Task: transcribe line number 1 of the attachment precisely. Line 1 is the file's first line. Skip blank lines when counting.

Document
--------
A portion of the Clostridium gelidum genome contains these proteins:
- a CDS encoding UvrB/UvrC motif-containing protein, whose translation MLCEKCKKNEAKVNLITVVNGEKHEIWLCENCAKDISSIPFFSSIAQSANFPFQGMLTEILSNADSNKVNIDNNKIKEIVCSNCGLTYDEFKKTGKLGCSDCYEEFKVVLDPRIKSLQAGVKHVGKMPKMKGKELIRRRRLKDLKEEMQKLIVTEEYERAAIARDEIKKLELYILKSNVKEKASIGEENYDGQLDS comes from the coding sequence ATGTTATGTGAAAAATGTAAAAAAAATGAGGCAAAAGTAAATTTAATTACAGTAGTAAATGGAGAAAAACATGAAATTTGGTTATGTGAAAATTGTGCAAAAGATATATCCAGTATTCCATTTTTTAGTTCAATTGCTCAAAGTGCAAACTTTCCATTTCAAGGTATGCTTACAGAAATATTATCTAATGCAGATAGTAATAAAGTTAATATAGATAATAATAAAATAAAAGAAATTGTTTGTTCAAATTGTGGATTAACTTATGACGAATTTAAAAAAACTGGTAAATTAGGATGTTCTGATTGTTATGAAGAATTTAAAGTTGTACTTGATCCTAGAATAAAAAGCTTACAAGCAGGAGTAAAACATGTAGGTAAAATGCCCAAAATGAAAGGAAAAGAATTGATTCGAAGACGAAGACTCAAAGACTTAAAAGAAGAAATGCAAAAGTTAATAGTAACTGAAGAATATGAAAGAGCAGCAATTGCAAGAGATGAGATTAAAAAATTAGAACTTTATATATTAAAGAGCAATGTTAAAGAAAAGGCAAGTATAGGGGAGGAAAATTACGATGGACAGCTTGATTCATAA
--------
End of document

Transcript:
A portion of the Clostridium gelidum genome contains these proteins: